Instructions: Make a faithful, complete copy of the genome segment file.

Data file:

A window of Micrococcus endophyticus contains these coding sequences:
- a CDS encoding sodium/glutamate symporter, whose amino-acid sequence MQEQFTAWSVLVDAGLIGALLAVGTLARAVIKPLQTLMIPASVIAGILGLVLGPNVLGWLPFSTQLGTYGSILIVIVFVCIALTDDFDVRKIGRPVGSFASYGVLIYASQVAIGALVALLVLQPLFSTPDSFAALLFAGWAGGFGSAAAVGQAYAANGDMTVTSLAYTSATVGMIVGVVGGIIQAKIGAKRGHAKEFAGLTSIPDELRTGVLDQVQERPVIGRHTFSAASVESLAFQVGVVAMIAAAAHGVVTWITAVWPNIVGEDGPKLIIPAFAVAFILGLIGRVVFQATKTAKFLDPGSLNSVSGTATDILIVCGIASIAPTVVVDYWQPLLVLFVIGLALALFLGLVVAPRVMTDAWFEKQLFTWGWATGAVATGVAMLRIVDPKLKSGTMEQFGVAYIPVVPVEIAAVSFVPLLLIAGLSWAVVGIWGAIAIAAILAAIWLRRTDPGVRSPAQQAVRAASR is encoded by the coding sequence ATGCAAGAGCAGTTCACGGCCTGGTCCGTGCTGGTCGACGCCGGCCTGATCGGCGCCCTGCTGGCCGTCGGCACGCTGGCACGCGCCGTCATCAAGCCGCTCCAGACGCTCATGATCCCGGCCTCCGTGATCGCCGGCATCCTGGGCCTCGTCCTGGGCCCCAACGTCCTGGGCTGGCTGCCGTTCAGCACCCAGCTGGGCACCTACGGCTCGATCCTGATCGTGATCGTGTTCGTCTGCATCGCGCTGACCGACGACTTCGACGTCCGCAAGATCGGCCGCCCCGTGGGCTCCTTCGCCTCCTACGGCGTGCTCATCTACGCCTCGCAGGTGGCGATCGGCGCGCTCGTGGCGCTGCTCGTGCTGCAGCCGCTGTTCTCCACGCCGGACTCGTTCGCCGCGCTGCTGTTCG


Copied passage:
A window of Micrococcus endophyticus contains these coding sequences:
- a CDS encoding sodium/glutamate symporter, whose amino-acid sequence MQEQFTAWSVLVDAGLIGALLAVGTLARAVIKPLQTLMIPASVIAGILGLVLGPNVLGWLPFSTQLGTYGSILIVIVFVCIALTDDFDVRKIGRPVGSFASYGVLIYASQVAIGALVALLVLQPLFSTPDSFAALLFAGWAGGFGSAAAVGQAYAANGDMTVTSLAYTSATVGMIVGVVGGIIQAKIGAKRGHAKEFAGLTSIPDELRTGVLDQVQERPVIGRHTFSAASVESLAFQVGVVAMIAAAAHGVVTWITAVWPNIVGEDGPKLIIPAFAVAFILGLIGRVVFQATKTAKFLDPGSLNSVSGTATDILIVCGIASIAPTVVVDYWQPLLVLFVIGLALALFLGLVVAPRVMTDAWFEKQLFTWGWATGAVATGVAMLRIVDPKLKSGTMEQFGVAYIPVVPVEIAAVSFVPLLLIAGLSWAVVGIWGAIAIAAILAAIWLRRTDPGVRSPAQQAVRAASR is encoded by the coding sequence ATGCAAGAGCAGTTCACGGCCTGGTCCGTGCTGGTCGACGCCGGCCTGATCGGCGCCCTGCTGGCCGTCGGCACGCTGGCACGCGCCGTCATCAAGCCGCTCCAGACGCTCATGATCCCGGCCTCCGTGATCGCCGGCATCCTGGGCCTCGTCCTGGGCCCCAACGTCCTGGGCTGGCTGCCGTTCAGCACCCAGCTGGGCACCTACGGCTCGATCCTGATCGTGATCGTGTTCGTCTGCATCGCGCTGACCGACGACTTCGACGTCCGCAAGATCGGCCGCCCCGTGGGCTCCTTCGCCTCCTACGGCGTGCTCATCTACGCCTCGCAGGTGGCGATCGGCGCGCTCGTGGCGCTGCTCGTGCTGCAGCCGCTGTTCTCCACGCCGGACTCGTTCGCCGCGCTGCTGTTCG